Browsing 05. Pan-Commonwealth Forum 5 (PCF5), 2008 by Subject "Distance Education (Dual Mode)"
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PublicationIn Search of a Dual Mode Organisational Structure( 2008) Mannan, AbdulPCF5: Cross-Cutting Theme // The importance and potential of open and distance learning is widely recognized internationally and rapidly growing in developing countries. The rapid expansion of lower level education, and the need for continuous upgrading of qualifications and skills for the workforce have increased pressure on Institutes of Higher Educations (IHEs) to increase access. The existing capacity of the IHEs is inadequate to meet the growing demand and there is a remote chance of an expansion in the higher education system in the near future mainly due to financial constraints. The private sector distance learning institutions are structured as mostly single mode institutions and in some cases are generally extensions of overseas institutions. The organizational structure of distance learning programs of public institutions is based on dual mode model. // Dual mode institutions in most cases have established a unit within their organizational structure as college or department with limited autonomy and authority. These administrative units are under enormous pressure to grow and deliver courses with limited capacity and technical knowhow. Programs development and delivery through the distance mode usually depends on the mercy of the academic departments whose primary responsibilities are to serve the on-campus students. Distance education programs in some cases are treated as cash cow to augment their income. Thus the effectiveness of the current organizational structure is in question for the promotion and development of distance learning programs. This paper provides an understanding of the magnitude of issues on structural adjustment which will stimulate discussions and allow people to share experiences. // Paper ID 258
PublicationNew Paradigm in Access to Education: The University of Ibadan Distance Learning Centre's Experience( 2008) Aderinoye, RashidPCF5: Cross-Cutting Theme // The University of Ibadan established in 1948 to promote higher education has always been conscious of ensuring that its gate remained open to many prospective learners rather than few. This perhaps informed its decision in 1988 to establish a unit that will further provide access to those who for reasons of geographical location, occupation and time constraint among others could not afford to attend the conventional system. Since the establishment of the Distance Learning Centre (DLC), student population has been very low until recently when there was a noticeable increase in the enrolment. The increase in enrolment became obvious during the last two students matriculation when it jumped from hundreds to thousands of students. Reasons for this have not been empirically established. The purpose of this paper was to find out among others, factors responsible for the sudden upsurge in student enrolment, the reaction of the entire university community, the fears and expectations of the students and mechanisms put in place by the university to cope with the large enrolment without jeopardizing quality and interest of the conventional programmes vis-à-vis the distance learning mode. The paper further investigates the role of ICT embraced by the Centre as against the heavy reliance on professional teachers in the line post. The instruments used to obtain data for this study were: interview schedule, management information provider and student response questionnaires, and the review of essential literature and related documents. The paper was concluded with recommendations that promote inclusive learning rather than exclusive learning without necessarily sacrificing the quality of the various programmes of the Centre. // Paper ID 313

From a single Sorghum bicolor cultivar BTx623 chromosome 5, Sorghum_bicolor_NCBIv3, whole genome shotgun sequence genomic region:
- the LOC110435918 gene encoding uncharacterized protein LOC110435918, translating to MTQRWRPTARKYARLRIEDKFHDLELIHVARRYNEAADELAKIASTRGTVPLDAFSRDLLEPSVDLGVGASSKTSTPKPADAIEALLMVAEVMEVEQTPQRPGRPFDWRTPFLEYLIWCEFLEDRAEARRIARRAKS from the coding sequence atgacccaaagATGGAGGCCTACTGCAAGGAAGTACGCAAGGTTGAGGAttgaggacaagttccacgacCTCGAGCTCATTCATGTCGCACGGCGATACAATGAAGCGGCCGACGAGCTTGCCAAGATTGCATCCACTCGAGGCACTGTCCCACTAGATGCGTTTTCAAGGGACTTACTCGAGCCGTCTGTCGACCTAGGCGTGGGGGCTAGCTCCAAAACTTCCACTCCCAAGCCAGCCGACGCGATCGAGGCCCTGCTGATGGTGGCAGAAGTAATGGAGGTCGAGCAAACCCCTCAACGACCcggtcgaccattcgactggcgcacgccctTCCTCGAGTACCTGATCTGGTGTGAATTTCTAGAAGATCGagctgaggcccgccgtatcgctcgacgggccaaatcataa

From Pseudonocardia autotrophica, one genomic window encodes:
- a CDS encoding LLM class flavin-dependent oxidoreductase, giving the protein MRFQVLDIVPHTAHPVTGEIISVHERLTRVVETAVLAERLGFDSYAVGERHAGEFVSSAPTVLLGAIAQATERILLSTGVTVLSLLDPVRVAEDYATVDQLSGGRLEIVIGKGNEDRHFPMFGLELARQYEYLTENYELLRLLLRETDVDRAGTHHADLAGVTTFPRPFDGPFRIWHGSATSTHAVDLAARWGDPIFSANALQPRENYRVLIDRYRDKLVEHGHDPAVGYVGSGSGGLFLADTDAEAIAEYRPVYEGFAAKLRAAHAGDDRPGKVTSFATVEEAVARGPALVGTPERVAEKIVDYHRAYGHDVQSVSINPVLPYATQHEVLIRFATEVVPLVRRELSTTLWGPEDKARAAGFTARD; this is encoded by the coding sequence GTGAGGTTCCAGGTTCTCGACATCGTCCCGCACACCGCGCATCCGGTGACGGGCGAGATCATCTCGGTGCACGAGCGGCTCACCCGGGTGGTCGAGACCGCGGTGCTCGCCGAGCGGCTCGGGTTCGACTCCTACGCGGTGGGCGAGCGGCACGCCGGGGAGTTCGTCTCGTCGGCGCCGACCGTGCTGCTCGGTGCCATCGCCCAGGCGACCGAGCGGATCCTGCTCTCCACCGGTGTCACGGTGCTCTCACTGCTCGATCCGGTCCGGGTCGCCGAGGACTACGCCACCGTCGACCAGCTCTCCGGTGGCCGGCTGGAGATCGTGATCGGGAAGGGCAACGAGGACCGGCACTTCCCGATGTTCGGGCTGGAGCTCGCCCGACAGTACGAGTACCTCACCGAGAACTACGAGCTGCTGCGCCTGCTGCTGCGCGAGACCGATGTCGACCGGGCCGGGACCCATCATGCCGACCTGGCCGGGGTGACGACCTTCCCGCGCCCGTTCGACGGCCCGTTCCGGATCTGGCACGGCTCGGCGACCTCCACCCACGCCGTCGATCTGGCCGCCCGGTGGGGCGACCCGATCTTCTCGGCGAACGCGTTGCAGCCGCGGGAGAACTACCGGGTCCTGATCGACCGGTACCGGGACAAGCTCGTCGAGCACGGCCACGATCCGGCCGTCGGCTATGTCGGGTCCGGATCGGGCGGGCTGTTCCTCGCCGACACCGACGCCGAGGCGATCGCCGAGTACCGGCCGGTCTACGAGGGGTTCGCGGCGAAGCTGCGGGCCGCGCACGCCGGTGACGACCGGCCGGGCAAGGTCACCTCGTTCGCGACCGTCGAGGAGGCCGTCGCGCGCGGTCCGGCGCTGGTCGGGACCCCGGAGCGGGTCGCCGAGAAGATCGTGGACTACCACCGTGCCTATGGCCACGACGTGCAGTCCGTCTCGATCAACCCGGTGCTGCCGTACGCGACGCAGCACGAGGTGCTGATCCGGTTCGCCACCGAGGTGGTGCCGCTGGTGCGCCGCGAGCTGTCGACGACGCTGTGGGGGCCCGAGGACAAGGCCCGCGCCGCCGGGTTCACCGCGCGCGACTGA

PublicationOrganisation of Dual Mode Distance Education institutions in Nigeria: present and future( 2008) Ipaye, BabatundePCF5: Cross-Cutting Theme // The challenges of mass access to university education in Nigeria are escalating by the day. It is becoming clearer everyday that going strictly by the use of brick and mortar institutions and limiting learning to the four walls of the lecture room, not much may be done within the coming decades to provide sufficient classroom space, accommodation and facilities for all those intending to acquire university education in the country. For example, the Population Reference Bureau, 2007 showed that 34% of Nigeria’s population put at about 140million are aged 10 to 24. This is about 47million. The total number of secondary school students preparing for university admission between now and the next four to five years will come from this figure. Yet for a period of one decade now, Nigerian universities had been able to take among themselves, only between 24% (in 1998) falling to 5% in 2002 and rising to 8% in 2004 of all applicants for placement in Nigerian universities. The high and discriminatory fees charged by overseas universities had hit Nigeria most hard thus reducing the number of Nigerian students who could go out as private students. Nigeria believes that her “development will not be saved by oil & gas or solid minerals but rather the application of the benefit stream arising from resource exploitation in the development of human capital” (FGN, 2006). Education, particularly at the tertiary level, is central to the accomplishment of this belief. Nigerian youth want to go to the university but there is just no space in the existing universities to take those who are qualified for admission. It is projected that by 2009, just a year from today, about 10,535,618 qualified candidates will be rejected or denied admission into any of the 91 conventional universities in Nigeria because of lack of space rather than lack of ability of the candidates. Table 1 below tells part of the story. // Paper ID 19